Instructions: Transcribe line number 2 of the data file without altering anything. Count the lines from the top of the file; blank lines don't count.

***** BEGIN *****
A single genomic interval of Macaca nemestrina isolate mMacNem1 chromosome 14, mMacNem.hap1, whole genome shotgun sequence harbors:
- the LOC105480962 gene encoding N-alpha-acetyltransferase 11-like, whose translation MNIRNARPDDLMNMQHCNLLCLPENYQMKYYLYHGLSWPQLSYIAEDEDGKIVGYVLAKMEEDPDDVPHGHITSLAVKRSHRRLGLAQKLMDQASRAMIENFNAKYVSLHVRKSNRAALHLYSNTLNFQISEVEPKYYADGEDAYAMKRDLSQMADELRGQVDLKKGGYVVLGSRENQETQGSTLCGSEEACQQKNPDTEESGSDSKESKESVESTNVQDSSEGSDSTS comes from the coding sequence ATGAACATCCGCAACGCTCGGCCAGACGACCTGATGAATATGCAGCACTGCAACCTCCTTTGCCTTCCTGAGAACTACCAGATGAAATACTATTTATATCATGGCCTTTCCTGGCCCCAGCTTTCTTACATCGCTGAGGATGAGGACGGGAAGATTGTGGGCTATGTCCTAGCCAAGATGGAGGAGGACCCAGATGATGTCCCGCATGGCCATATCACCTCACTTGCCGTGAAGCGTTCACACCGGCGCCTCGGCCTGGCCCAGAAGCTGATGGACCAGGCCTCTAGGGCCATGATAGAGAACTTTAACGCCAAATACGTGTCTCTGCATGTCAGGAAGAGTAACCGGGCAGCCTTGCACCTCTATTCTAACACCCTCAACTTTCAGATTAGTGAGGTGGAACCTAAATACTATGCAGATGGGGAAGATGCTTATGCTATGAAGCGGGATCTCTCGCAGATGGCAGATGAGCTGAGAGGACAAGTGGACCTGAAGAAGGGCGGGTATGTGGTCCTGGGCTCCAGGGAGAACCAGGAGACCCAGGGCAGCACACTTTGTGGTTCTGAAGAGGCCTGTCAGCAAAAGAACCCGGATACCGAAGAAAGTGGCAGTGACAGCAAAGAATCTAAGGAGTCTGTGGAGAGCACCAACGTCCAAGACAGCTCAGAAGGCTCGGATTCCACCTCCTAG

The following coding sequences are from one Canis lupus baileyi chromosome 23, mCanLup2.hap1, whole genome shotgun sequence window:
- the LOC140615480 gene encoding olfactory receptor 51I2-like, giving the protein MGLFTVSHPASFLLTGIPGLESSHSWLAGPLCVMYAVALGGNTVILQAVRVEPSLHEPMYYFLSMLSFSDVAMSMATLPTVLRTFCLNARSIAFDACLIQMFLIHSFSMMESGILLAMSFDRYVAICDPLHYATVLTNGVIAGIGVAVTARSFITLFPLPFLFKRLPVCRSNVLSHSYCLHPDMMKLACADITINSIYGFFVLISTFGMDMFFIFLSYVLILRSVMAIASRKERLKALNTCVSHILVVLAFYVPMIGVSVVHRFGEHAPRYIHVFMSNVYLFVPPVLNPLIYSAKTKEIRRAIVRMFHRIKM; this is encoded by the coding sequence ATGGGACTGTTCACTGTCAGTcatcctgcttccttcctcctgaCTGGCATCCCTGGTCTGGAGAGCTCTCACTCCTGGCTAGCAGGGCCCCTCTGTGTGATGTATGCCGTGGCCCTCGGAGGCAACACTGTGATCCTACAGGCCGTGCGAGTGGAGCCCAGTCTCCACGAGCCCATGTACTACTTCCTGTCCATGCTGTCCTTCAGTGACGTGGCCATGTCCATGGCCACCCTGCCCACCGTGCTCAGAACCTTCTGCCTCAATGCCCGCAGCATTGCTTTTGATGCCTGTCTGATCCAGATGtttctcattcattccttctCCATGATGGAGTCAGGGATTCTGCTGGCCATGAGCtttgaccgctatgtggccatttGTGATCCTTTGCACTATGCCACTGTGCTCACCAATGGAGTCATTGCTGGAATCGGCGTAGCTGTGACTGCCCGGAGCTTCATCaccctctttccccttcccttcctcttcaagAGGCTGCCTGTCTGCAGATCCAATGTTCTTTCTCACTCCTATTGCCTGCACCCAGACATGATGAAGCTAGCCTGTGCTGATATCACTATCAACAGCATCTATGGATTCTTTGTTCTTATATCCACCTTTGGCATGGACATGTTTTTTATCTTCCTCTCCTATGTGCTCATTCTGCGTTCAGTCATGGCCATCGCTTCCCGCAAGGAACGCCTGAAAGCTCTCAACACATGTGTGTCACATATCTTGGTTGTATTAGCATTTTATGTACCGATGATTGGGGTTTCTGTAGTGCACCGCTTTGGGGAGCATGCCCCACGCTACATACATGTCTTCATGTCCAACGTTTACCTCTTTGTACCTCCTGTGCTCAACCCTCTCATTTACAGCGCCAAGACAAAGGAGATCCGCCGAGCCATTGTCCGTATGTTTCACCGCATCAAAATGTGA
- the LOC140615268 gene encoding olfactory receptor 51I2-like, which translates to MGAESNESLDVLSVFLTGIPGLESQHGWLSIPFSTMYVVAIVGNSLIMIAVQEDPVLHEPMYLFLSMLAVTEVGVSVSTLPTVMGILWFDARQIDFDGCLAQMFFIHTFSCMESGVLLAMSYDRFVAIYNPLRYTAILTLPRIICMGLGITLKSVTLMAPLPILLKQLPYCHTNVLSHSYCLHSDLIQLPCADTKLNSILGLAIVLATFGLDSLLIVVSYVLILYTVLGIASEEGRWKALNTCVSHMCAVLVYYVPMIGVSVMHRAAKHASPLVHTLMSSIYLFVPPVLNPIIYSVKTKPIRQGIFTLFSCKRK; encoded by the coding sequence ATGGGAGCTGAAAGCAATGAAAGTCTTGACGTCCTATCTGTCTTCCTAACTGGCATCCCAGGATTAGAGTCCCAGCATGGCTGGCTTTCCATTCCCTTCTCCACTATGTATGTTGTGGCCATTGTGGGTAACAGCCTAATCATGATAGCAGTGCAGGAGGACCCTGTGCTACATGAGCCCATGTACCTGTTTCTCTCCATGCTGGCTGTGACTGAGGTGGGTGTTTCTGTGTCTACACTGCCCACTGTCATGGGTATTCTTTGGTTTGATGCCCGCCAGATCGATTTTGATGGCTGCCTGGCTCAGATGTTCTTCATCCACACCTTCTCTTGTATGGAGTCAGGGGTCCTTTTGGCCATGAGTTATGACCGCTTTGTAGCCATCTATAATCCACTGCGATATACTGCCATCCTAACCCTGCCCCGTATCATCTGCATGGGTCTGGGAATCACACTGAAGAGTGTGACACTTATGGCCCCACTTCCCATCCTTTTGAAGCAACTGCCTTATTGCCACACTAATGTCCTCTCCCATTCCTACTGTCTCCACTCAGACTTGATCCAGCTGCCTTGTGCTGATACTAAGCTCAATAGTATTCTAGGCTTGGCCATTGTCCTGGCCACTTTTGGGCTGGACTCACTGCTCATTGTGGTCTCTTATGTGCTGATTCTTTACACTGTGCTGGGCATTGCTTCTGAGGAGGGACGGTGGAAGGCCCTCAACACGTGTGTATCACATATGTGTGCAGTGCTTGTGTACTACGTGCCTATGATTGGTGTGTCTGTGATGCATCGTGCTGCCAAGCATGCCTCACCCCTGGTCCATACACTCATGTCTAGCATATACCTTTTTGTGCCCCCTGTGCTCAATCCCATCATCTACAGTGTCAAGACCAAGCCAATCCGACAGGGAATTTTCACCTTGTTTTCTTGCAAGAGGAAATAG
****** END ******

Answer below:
- the LOC105480962 gene encoding N-alpha-acetyltransferase 11-like, whose translation MNIRNARPDDLMNMQHCNLLCLPENYQMKYYLYHGLSWPQLSYIAEDEDGKIVGYVLAKMEEDPDDVPHGHITSLAVKRSHRRLGLAQKLMDQASRAMIENFNAKYVSLHVRKSNRAALHLYSNTLNFQISEVEPKYYADGEDAYAMKRDLSQMADELRGQVDLKKGGYVVLGSRENQETQGSTLCGSEEACQQKNPDTEESGSDSKESKESVESTNVQDSSEGSDSTS comes from the coding sequence ATGAACATCCGCAACGCTCGGCCAGACGACCTGATGAATATGCAGCACTGCAACCTCCTTTGCCTTCCTGAGAACTACCAGATGAAATACTATTTATATCATGGCCTTTCCTGGCCCCAGCTTTCTTACATCGCTGAGGATGAGGACGGGAAGATTGTGGGCTATGTCCTAGCCAAGATGGAGGAGGACCCAGATGATGTCCCGCATGGCCATATCACCTCACTTGCCGTGAAGCGTTCACACCGGCGCCTCGGCCTGGCCCAGAAGCTGATGGACCAGGCCTCTAGGGCCATGATAGAGAACTTTAACGCCAAATACGTGTCTCTGCATGTCAGGAAGAGTAACCGGGCAGCCTTGCACCTCTATTCTAACACCCTCAACTTTCAGATTAGTGAGGTGGAACCTAAATACTATGCAGATGGGGAAGATGCTTATGCTATGAAGCGGGATCTCTCGCAGATGGCAGATGAGCTGAGAGGACAAGTGGACCTGAAGAAGGGCGGGTATGTGGTCCTGGGCTCCAGGGAGAACCAGGAGACCCAGGGCAGCACACTTTGTGGTTCTGAAGAGGCCTGTCAGCAAAAGAACCCGGATACCGAAGAAAGTGGCAGTGACAGCAAAGAATCTAAGGAGTCTGTGGAGAGCACCAACGTCCAAGACAGCTCAGAAGGCTCGGATTCCACCTCCTAG